perongregory wrote:the mafia isn't gang life, chicano street gangs aren't on the level of the mafia, the triads , russian mob, and Yakuza are. You are right about some of the things you said about blacks, but as usual only know a small percentage of the story. I will be back to tell the truth like many have had to do with your myopic posts.
WHAT RUSSIAN MOB ? or do you mean the hundreds of russian crimanals( EX COPS , JUDGES, SOLDIERS) who are the main the main contributors to organized crime , because they have become expert at snitching out their rivals to their old contacts in the goverment? How old is this RUSSIAN mob? from my investigating it the started in the 80s. The triads is another crime group made up out of thin air ---in actuality they are a clonglomerate of hundreds of street gangs and street thugs. YUKUZA? GONE........you do know that the najority of the heavy hitters in Mexicos drug war are chicano gangsters and that the most famous murders comitted in the 90s were done by chicano gangsters from right here in SOCAL dont you? READ BELOW FOR ONE OF A DOZEN STORYS ON TEH LEVEL OF CHICANO GANGS AND HOW THEY ARENT ON TEH SAME LEVEL AS CARTELS AND MAFIA.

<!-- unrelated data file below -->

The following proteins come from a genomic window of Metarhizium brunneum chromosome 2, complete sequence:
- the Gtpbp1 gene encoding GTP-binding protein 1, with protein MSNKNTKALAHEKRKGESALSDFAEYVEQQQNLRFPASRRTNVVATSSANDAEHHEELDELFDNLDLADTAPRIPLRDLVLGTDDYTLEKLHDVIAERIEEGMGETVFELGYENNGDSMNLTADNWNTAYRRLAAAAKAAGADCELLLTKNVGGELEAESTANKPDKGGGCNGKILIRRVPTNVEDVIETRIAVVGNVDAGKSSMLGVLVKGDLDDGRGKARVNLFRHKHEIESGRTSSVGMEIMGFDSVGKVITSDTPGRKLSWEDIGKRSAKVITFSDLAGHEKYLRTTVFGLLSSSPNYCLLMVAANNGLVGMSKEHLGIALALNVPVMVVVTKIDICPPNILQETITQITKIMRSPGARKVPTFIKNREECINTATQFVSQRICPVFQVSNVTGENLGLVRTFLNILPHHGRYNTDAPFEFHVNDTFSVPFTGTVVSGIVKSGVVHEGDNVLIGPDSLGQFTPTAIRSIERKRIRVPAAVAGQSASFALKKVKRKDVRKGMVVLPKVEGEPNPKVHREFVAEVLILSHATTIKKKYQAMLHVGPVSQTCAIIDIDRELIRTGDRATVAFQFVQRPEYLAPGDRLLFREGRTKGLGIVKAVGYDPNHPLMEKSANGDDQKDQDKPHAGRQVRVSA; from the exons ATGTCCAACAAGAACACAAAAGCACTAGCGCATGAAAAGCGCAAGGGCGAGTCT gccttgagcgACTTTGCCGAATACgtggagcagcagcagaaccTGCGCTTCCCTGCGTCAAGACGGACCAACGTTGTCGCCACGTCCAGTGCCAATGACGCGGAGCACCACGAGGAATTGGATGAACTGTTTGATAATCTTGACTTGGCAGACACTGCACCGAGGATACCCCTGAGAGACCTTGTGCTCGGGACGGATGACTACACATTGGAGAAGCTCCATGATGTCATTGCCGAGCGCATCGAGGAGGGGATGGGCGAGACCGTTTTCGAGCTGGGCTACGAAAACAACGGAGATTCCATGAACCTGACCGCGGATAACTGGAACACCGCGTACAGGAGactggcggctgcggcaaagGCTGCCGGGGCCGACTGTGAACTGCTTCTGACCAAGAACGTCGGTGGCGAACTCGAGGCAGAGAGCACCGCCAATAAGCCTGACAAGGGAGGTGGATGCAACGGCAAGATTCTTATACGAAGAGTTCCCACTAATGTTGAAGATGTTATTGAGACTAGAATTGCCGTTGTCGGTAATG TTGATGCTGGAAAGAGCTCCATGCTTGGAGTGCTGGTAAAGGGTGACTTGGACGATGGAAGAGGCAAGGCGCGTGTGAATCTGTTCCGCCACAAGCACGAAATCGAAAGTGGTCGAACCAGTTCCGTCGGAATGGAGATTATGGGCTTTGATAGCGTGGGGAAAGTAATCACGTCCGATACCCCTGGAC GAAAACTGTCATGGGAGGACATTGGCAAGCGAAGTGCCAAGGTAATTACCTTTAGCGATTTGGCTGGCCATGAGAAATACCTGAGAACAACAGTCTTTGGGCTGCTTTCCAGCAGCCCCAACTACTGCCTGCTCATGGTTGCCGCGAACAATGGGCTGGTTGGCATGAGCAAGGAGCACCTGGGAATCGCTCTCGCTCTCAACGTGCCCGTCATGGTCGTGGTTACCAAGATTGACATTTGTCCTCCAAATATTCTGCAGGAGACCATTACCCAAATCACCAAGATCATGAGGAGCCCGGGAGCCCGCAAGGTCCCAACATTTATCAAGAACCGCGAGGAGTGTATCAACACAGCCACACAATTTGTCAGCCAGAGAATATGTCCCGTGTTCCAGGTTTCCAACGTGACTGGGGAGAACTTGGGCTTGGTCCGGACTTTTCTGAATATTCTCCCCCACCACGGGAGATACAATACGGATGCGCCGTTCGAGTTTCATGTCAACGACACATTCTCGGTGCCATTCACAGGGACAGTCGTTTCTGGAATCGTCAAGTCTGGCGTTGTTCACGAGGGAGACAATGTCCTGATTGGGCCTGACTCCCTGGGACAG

Barron's an American success story and a bi-national pain in the ass. In a criminal career that started out poor and rough on the meaner streets of San Diego and Tijuana, Barron pushed his way into the farm leagues-the Calle Treinta gang of Barrio Logan-before being picked up to go into the Big Show. By the late 1980s, as inner cities around the nation were reeling from the sudden and violent epidemic of crack cocaine, Barron was associating with the Arellano-Felix Cartel. Sharply honed instincts, his street senses and a savage disregard for taking human life made him Ramon Arellano-Felix's No. 1 bodyguard. Reckless Ramon, killed in a 2002 police shoot-out, was the most unconscionable player in the most violent cartel in the world's busiest drug corridor. The clubs of Tijuana were Arellano-Felix's playground, and David Barron was perhaps the only man who could match his subtly crafted tapestry of caprice and brutality.
In the clean-cut corporate atmosphere of the DEA, agents are generally white (but increasingly Hispanic), educated and middle class. Agents carry a haughty disdain for their targets, with hints of class-based repugnance, yet San Diego's DEA spokesperson, Misha Piastro, talks of Barron with a begrudging respect. The implications that the man was a sociopath are clear enough. But it's also clear he was a world-class hit man, an extremely proficient killer.
“A lot of these guys on the street are a lot of talk,” Piastro says. “But this guy [Barron], he was for real. He was truly dangerous.”